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Governor's Task Force assists law enforcement

Screven County motorists probably got a little more police presence than they’re used to on the county’s roads last Friday, but it wasn’t because law enforcement officers were hunting down a murderer or wanted individual. More than 50 law enforcement officers from various areas came to help the Screven County Sheriff’s Office run their new tag reader.
Sheriff Mike Kile said the $16,000 tag reader mounted on the back of a cruiser was given to the office for a two-month trial period free of charge. Kile said he’ll try and get the Screven County Commissioners to agree to purchase the reader after as it will pay for itself in about 53 driving without insurance citations (a $300 to $500 fine).
Tag readers have been seen as a threat to privacy by some, but Kile said it was simply automatically checking plates and that’s nothing a deputy can’t already do. No information will be stored other than those who received citations, he said.
The technology allows three cameras at different angles to take a picture of moving or stationary vehicles and decipher the license plate, search the law enforcement database for any known violations – like no valid license or wanted individuals – and then pull up a warning on the deputy’s screen if there is a violation. Those without violations will not pop up on the screen.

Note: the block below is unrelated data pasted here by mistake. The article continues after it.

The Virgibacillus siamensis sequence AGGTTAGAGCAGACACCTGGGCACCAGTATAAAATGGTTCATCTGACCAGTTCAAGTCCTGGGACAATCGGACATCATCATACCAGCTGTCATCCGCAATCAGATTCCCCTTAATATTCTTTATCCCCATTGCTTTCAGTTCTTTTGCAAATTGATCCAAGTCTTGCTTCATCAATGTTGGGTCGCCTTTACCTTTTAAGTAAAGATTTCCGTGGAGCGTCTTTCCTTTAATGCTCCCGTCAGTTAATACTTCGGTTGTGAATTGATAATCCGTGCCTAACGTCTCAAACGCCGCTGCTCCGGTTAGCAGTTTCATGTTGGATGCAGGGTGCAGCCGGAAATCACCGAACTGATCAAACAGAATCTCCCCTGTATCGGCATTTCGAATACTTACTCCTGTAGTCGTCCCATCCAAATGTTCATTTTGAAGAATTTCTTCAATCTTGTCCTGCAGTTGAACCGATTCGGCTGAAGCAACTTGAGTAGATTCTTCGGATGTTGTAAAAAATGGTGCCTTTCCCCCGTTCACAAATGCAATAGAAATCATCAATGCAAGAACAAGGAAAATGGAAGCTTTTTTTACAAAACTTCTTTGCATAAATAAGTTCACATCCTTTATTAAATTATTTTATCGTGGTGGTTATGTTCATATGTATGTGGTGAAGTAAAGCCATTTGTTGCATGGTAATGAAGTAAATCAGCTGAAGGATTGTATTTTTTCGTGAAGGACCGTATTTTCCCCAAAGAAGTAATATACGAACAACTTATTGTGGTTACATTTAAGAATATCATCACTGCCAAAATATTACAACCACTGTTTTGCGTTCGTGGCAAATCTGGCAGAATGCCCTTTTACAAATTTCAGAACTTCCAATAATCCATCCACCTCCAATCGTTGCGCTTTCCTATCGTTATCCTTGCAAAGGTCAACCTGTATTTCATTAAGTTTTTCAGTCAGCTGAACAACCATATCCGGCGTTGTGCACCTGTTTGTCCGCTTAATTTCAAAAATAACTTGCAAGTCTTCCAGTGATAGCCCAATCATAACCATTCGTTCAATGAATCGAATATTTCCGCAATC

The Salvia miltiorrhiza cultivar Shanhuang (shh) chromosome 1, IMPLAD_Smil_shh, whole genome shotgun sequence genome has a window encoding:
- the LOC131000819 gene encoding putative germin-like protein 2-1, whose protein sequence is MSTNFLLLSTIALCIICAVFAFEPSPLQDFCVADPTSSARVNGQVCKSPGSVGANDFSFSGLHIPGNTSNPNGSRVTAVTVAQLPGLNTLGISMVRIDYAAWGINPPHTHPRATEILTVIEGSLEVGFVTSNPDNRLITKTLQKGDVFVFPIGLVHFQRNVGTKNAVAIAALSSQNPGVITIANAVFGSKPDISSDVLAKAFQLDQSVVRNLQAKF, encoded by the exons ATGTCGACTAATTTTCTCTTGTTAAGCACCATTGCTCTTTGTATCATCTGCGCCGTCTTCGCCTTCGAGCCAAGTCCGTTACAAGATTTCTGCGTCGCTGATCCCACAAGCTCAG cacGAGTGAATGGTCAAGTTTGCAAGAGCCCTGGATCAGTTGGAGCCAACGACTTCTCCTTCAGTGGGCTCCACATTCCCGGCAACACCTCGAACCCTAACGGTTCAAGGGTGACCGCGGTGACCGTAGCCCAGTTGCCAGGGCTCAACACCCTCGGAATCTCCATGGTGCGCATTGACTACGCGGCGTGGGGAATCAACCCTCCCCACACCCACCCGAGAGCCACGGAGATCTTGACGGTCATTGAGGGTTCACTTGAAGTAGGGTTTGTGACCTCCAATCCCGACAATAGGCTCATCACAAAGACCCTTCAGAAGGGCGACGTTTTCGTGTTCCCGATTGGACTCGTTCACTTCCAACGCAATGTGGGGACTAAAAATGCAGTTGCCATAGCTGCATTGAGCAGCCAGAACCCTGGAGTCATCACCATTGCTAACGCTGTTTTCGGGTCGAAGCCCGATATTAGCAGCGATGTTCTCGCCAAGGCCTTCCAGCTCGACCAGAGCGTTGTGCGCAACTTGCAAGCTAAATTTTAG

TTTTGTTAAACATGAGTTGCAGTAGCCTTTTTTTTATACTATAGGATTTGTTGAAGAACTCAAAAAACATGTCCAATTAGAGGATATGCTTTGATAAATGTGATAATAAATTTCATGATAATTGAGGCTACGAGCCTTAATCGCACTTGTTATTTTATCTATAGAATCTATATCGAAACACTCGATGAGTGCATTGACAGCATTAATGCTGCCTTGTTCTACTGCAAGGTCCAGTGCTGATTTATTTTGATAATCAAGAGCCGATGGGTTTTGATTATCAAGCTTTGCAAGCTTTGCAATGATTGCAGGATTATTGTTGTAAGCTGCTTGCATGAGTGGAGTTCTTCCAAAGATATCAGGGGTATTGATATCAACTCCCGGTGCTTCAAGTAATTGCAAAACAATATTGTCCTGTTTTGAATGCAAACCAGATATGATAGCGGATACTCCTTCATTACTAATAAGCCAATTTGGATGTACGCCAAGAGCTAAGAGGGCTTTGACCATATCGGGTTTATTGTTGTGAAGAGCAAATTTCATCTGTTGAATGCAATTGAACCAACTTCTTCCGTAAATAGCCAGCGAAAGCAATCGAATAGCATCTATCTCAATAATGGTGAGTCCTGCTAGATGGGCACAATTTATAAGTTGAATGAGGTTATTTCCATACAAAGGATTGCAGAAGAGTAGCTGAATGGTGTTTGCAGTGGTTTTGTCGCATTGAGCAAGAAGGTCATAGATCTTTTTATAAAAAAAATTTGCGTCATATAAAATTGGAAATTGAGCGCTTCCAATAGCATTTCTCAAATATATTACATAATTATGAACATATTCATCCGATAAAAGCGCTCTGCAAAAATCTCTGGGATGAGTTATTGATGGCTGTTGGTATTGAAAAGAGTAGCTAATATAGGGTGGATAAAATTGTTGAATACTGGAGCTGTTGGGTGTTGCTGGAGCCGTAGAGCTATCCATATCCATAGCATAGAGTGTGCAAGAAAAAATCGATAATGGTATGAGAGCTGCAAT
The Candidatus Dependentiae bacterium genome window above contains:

“Right now we’re using it as a stationary checkpoint with a chase car,” Kile said.
Now the sheriff’s office will run infrequent random checkpoints using the tag reader. Last Friday was almost like an introduction to the public of the machine.
There were an estimated 49 citations written and at least two people arrested because of the checkpoints. The citations are broken down as follows: three expired tag/registration, one driving license suspended/revoked, two driving without license, one driver’s license violation, three no license in person, one failure to show proof of insurance, four suspended registration, 13 speeding, one failure to obey person directing traffic, one operating motorcycle without helmet, four failure to restrain minor, and three restraint violation 16 years and older. There were 12 additional tickets filed by Georgia State Patrol.
The law enforcement officers were attending a Governor’s Taskforce traffic safety meeting in the county and decided to help the sheriff by running checkpoints, bolstering the police’s presence.